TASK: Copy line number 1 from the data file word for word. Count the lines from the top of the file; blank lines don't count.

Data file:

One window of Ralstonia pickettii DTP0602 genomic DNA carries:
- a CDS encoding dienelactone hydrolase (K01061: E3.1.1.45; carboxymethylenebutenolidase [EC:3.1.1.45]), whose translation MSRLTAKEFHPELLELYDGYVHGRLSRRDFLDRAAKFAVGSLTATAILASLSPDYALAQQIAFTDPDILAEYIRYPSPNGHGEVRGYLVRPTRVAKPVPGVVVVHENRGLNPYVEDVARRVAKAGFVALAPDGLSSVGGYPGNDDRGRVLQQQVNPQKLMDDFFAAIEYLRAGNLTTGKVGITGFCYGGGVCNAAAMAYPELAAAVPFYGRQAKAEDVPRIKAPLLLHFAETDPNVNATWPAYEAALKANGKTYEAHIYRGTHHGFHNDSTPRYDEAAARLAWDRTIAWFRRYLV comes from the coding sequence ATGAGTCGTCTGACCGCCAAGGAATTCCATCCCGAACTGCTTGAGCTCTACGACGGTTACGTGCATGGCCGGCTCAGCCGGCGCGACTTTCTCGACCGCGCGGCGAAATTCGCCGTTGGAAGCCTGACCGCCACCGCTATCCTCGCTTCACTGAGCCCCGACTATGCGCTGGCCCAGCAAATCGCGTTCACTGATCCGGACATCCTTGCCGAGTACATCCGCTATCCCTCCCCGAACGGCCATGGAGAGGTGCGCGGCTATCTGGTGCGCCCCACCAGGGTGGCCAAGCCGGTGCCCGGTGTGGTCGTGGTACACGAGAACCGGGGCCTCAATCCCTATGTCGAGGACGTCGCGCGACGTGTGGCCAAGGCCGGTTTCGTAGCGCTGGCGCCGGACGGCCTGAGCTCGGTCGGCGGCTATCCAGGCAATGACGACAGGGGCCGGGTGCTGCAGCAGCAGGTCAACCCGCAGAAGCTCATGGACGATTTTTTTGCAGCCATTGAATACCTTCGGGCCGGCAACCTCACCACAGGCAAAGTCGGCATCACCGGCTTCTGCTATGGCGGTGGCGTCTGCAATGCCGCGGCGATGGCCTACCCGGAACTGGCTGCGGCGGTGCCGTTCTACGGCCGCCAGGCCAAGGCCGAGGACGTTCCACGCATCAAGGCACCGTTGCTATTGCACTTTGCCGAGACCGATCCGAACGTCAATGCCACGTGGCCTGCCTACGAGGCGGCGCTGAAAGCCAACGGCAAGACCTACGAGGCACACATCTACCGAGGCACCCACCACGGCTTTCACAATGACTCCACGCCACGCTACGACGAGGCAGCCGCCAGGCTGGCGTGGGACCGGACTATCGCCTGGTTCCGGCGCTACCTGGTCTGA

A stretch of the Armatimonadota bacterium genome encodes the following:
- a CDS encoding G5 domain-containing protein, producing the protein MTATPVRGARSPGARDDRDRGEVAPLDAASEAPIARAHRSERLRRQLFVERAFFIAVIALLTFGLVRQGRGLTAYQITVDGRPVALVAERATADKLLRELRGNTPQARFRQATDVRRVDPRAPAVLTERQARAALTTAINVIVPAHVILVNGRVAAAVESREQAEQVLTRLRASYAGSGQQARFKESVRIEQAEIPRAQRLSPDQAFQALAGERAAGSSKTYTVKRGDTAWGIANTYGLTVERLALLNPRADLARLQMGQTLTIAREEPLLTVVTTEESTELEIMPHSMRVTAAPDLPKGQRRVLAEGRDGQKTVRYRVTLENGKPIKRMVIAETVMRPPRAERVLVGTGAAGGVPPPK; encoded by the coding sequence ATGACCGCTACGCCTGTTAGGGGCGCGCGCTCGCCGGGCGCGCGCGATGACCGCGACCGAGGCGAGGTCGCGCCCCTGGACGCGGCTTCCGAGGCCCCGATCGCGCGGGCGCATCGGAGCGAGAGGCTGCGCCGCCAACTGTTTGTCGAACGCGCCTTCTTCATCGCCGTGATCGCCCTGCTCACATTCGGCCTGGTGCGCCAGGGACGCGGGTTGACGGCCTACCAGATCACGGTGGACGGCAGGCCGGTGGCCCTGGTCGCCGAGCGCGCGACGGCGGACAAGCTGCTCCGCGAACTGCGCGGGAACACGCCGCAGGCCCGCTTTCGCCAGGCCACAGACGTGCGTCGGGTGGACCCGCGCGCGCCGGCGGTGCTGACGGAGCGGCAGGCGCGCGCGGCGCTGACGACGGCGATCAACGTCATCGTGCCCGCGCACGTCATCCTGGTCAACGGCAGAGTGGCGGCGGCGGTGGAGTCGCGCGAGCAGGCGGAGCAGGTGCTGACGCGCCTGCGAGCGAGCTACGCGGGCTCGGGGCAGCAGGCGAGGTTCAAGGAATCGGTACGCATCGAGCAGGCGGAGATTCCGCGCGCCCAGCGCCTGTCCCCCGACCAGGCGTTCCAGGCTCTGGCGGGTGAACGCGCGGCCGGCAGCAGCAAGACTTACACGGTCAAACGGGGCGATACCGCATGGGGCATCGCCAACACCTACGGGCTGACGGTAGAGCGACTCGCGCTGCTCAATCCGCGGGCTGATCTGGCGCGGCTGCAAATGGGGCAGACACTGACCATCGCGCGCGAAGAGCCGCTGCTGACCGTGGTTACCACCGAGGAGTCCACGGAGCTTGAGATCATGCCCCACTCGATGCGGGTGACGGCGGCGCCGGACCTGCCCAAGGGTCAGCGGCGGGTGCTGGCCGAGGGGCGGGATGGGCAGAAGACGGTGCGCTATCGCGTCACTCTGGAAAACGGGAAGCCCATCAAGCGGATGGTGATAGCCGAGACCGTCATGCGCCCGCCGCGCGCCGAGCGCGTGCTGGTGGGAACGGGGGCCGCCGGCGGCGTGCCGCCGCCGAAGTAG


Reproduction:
One window of Ralstonia pickettii DTP0602 genomic DNA carries: